When we first meet Meredith Maggs it's Wednesday 14 November 2018 and she's not left her home for 1,214 days. She'd like to: in fact, she so nearly does. Her outdoor clothes are on and she's even considered which shoes to wear if she's going to catch her train. Then, she can't. She simply can't force herself to leave the safety of her home. She's fortunate that she has a good friend, Sadie, who visits regularly with her two children, James and Matilda. Sadie's a cardiac nurse and full of sound common sense. In fact it was Sadie who gave Meredith her cat, Fred. Groceries are online deliveries and there's also an internet-based support group where you'll find Meredith as JIGSAWGIRL, so you can guess what she does in her spare time. Then Tom McDermott arrives. He's from Holding Hands, a charity which supports people with problems such as Meredith's. Full Review

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Review of

The Truth About Lisa Jewell by Will Brooker

5star.jpg Biography

Meet Lisa Jewell, one of the most successful British authors I've never knowingly read. Now meet Will Brooker, one of the thousands of less successful authors I quite confidently never have read. This book starts with the two meeting each other, as well, and shows how 2021 drew the two closer and closer together. The meeting was some unspecified combination, it seems, of her anecdote about cup cakes, the words of her latest book she was reciting, and her being in a black lace mini-dress with gold brocade (certainly a get-up never commonly worn at the author events I get to attend), but pulled Brooker, a professor of cultural studies who has swallowed Roland Barthes, down the rabbit-hole that is Jewell's diverse output. Brooker decides he'd like nothing more than to follow her through a year in the published author's life, working to make a success of the latest title, and struggling with the next in line. Jewell, due diligence appropriately done, agrees. And this is the result. Full Review

21 JUNE

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Review of

Tomato Love: 44 Mouthwatering Recipes for Salads, Sauces, Stews, and More by Joy Howard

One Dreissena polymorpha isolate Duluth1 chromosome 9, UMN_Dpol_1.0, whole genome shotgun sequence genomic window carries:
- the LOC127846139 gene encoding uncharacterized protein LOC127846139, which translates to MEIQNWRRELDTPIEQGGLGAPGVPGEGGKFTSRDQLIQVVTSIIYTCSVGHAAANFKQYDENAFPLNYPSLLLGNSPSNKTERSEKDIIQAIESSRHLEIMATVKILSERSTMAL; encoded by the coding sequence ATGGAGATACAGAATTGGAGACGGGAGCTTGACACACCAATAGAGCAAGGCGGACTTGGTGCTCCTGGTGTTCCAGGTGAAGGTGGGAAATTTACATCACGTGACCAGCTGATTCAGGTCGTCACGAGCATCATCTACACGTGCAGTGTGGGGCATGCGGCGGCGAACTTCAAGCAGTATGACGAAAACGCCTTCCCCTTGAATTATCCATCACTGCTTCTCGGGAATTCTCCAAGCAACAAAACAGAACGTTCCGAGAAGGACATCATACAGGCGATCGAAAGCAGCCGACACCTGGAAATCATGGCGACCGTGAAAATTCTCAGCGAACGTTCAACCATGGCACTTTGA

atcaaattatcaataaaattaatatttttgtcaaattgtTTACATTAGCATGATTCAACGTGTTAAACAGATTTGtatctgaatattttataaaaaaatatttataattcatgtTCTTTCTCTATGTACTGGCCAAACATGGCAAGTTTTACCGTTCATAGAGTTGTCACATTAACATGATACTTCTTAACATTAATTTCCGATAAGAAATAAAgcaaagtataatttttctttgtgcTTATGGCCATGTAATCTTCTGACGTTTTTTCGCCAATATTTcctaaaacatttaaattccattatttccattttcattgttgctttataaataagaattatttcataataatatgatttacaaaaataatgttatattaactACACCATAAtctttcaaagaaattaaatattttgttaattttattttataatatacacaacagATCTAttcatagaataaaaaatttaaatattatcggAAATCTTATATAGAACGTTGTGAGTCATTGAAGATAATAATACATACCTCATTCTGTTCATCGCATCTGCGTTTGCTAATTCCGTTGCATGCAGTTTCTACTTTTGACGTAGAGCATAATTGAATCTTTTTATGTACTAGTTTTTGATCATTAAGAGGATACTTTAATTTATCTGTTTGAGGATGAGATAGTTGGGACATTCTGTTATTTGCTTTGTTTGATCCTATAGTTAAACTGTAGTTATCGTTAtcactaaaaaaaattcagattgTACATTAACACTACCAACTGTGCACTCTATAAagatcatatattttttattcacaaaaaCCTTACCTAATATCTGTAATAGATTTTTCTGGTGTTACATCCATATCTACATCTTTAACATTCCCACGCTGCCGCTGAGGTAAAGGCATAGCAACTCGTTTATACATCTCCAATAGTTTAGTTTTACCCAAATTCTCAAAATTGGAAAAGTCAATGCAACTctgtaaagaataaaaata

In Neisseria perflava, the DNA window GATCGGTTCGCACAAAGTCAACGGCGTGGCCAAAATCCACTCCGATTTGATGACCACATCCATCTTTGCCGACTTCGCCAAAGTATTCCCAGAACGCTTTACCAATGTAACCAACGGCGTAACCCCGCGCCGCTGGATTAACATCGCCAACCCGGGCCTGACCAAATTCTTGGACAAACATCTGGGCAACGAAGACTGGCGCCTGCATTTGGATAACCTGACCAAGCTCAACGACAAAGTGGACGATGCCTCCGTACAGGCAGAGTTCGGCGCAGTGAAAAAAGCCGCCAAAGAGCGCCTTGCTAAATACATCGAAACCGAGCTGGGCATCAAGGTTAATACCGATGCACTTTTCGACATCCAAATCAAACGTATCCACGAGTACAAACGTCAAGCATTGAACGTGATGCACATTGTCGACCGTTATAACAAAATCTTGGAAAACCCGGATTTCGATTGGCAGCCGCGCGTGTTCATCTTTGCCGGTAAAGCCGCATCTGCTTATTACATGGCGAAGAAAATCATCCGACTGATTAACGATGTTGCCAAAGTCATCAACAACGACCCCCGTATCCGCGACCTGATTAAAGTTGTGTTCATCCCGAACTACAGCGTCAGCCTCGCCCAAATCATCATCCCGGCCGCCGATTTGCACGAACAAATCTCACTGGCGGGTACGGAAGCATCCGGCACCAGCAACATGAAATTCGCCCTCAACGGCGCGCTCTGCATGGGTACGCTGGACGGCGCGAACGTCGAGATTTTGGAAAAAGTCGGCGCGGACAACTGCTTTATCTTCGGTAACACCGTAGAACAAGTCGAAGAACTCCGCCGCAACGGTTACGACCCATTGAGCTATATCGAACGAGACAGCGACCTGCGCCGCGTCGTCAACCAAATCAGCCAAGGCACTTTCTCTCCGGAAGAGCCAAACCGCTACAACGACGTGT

4star.jpg Cookery

Think of it as no-whining dining.

We know it's a fruit rather than a vegetable but the fact that so many people get confused just goes to show how versatile the tomato is. Then there are all the different types, not to mention the cultivars - and you begin to understand why Joy Howard says that she hasn't met one she didn't love. I'd argue with her there - I have no affection for the ones you find in the supermarket next to the ones labelled 'grown for flavour' to distinguish them from the ones that have obviously just been grown for profit. Personally, I'd prefer a tin of tomatoes to those - and Howard makes good use of these. She's not at all precious if you get the taste. Full Review

23 JUNE

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Review of

Tasting Sunlight by Ewald Arenz and Rachel Ward (translator)

4.5star.jpg General Fiction

Sally is a teenager who has run away from an anorexia treatment clinic. She just wants space, and for people to stop questioning her, tiptoeing around her, and trying to fix her without ever truly understanding her. She finds herself on some farmland with a woman called Liss who is in her forties and seems to live alone. Liss is unlike any other adult Sally has ever met. She just accepts Sally as she is, giving her a room to sleep in, and the space to just be. As they work together on the farm, a closeness develops between them, becoming a beautiful, powerful friendship. Full Review

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Review of

The Wilderness Cure by Mo Wilde

5star.jpg Lifestyle

It had been on the cards for a while but it was the week-long consumer binge which pushed Mo Wilde into beginning her year of eating only wild food. The end of November, particularly in Central Scotland was perhaps not the best time to start, in a world where the normal sores had been exacerbated by climate change, Brexit and a pandemic. Wilde had a few advantages: the area around her was a known habitat with a variety of terrains. She had electricity which allowed her to run a fridge, freezer and dehydrator. She had a car - and fuel. Most importantly, she had shelter: this was not a plan to live wild just to live off its produce. Full Review